SEAGULL at Steppenwolf hits some turbulence
It seems like first productions in new spaces never meet the high expectations, and this SEAGULL in the new in-the-round Ensemble Theater at Steppenwolf has a bumpy flight. There are both positives and negatives to mention.
The central scenes of Act 2 are brilliant, when Luisa Strus takes center stage as Irina and lets both the comedy and tragedy fly in back to back scenes with her son Treplev (Namir Smallwood), whom she pities, and her lover Trigorin (Joey Slotnick) whom she berates and seduces. Strus is perfect and perfectly styled in Ana Kuzmanic's costumes and Tom Watson's wigs.
Much of the other staging was less gratifying. The new space looks great, but if you are in the upper rows and actors are looking at the floor, it is tough to see their eyes and feel the connection you would generally get in a proscenium house where the stage is just above eye level.
The minimal set by Todd Rosenthal was effective but overpowering. I enjoyed the sound and original music by Pornchanok Kanchanabanca, and the sound system is top-notch. Even though it was not full when we attended, it took a long time to exit the space, as everyone must go up to the highest level before being funneled into one lobby door and one staircase down.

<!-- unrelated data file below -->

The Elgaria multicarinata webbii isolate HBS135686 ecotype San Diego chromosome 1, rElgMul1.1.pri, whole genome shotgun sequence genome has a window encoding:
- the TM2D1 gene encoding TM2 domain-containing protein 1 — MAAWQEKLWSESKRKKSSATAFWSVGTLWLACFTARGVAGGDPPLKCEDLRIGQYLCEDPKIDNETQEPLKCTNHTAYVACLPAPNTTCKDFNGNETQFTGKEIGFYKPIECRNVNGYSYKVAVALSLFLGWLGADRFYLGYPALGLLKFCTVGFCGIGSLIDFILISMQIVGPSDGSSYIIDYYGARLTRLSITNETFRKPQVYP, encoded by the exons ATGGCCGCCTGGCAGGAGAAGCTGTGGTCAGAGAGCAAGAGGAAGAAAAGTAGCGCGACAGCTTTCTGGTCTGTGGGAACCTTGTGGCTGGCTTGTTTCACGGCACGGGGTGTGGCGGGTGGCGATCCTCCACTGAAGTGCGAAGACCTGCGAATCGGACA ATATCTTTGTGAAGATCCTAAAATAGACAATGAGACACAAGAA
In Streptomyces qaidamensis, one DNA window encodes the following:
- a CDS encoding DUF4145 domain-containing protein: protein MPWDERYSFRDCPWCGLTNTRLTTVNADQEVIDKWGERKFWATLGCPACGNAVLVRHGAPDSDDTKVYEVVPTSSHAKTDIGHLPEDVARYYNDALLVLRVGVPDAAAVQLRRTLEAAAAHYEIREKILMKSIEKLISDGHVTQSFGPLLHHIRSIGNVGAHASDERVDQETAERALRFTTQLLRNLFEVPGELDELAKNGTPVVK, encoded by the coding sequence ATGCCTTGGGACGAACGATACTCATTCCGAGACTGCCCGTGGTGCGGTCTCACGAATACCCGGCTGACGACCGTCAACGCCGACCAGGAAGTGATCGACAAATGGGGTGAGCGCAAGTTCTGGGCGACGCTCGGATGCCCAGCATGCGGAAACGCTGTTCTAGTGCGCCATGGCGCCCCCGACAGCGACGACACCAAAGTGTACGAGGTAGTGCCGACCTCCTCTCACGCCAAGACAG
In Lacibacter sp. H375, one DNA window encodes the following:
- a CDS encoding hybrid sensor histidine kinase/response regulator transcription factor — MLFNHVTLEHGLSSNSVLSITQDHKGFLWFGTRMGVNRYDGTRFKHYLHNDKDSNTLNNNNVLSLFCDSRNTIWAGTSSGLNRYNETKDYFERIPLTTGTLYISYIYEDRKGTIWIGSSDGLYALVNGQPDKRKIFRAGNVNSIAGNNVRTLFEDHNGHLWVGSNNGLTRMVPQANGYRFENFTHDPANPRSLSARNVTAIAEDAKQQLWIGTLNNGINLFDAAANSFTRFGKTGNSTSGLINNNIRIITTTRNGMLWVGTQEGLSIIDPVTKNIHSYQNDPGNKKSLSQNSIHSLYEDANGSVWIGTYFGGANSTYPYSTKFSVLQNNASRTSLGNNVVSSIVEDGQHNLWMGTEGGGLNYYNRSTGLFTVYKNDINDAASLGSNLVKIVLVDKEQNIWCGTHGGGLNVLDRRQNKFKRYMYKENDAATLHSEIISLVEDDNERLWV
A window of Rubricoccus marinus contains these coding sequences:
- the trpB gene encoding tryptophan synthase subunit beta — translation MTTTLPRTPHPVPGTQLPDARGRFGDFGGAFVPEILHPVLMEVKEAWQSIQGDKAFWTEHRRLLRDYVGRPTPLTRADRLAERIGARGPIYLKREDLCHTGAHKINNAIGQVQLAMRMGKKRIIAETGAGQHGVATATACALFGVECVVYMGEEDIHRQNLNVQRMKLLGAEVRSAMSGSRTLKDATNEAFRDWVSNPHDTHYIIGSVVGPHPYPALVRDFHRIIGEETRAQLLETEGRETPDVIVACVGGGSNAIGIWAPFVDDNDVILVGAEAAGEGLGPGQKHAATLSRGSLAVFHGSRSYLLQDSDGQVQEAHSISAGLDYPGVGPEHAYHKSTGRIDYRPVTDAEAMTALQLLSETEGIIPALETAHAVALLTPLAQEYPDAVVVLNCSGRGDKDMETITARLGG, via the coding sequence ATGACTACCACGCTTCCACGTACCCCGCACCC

Many of the costumes combined contemporary fashion with period-ish clothes. Masha is now dressed in black but is now fully goth with ripped fishnets, boots, and black makeup, and Karen Rodriguez got some great laughs. When Irina, previously seen only in white, enters for her final scene in a floor-length black coat, which she dropped to reveal a stunning scarlet dress, the effect - and the point - were both made elegantly.
Most Chekhovian productions contain moments of beautiful light as the seasons' change and hopes fade. Adaptor, translator, and director Yasen Peyakov may have been pushing too hard to find the comedy in this new Seagull and lost some of the emotion along the way. When the wooden seagull prop was brought on, and the autumn leaves fell rather artlessly, I wished the experience had touched me more profoundly.